OSHA Question of the Month: January

by Dwayne Towles

Why Keep Two OSHA Logs When One Will Do?

Scenario: You just took a job as the new Safety Manger for a medium sized manufacturing company.  You learn that you are responsible for maintaining the OSHA 300 log for the operation.  Prior to your arrival, these logs were maintained by the Human Resources Director who was very excited to hand that responsibility off to you.  She stopped by your office the very first week you were on the job with several large file folders and told you where the logs were being kept electronically on the company server.  Her parting words were “good luck”.  You went through the logs and discovered that for whatever reason, the HR director was keeping two separate 300 logs, one for your company employees and a second log for temporary workers.  You took a look at 29 CFR Section 1904.31 that states employers who supervise temporary or leased employees at their facility are required to maintain the OSHA 300 Logs for those employees.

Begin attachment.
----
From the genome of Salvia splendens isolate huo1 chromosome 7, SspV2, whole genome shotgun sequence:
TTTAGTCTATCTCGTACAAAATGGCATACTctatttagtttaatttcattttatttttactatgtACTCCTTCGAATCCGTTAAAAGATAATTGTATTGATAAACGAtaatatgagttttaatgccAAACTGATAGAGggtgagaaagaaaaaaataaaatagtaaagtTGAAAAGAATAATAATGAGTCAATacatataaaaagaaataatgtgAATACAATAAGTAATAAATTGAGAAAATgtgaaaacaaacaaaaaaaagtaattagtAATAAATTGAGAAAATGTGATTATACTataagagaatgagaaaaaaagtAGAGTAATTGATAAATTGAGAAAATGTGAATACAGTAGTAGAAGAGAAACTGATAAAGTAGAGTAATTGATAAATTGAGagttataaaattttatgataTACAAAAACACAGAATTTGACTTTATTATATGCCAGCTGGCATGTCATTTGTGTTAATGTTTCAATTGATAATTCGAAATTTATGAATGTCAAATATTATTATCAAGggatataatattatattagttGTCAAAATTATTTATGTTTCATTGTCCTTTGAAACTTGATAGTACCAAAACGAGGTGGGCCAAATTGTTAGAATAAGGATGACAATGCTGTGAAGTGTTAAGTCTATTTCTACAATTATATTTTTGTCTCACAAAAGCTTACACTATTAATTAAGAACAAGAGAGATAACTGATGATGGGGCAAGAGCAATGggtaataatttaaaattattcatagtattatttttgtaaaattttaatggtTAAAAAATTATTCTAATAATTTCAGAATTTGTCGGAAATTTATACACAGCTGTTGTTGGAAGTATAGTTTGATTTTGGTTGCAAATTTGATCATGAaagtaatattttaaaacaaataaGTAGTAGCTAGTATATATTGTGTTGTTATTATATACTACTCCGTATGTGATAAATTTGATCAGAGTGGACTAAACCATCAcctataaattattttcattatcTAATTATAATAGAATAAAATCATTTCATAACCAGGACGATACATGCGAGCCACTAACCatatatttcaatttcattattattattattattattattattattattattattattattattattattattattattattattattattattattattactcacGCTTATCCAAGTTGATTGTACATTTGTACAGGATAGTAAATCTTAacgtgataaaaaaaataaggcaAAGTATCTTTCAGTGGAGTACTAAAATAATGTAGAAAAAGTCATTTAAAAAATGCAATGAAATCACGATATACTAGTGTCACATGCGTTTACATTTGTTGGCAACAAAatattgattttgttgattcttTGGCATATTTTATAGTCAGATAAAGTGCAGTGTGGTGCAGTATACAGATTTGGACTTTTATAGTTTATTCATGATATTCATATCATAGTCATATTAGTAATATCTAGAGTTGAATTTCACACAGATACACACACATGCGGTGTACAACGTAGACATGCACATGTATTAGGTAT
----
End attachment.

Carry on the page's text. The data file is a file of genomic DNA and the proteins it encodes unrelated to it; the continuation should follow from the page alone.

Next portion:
Question: You wonder if keeping two separate logs is necessary and if it is acceptable to put them all on one log? Or, are you required to maintain two logs?

Answer:  The log is to be kept for an establishment. Under Section 1904.46 Definitions, an establishment is a single physical location where business is conducted or where services or industrial operations are performed. The controlling employer (using firm) may subdivide the OSHA 300 Log to provide separate listings of temporary workers, but must consider the separate listings to be one record for all recordkeeping purposes, including access by government representatives, employees, former employees and employee representatives as required by Section 1904.35 and 1904.40 in the Recordkeeping regulation.

OSHA’s view is that a given establishment should have one OSHA Log. Injuries and illnesses for all the covered employees at the establishment are then entered into that record to create a single OSHA 300A Summary form at the end of the year.

This entry was posted in OSHA, Recordkeeping and tagged , , , , , . Bookmark the permalink.

Leave a Reply

Your email address will not be published. Required fields are marked *

You may use these HTML tags and attributes: <a href="" title=""> <abbr title=""> <acronym title=""> <b> <blockquote cite=""> <cite> <code> <del datetime=""> <em> <i> <q cite=""> <strike> <strong>

Current day month ye@r *

twitter linkedln google youtube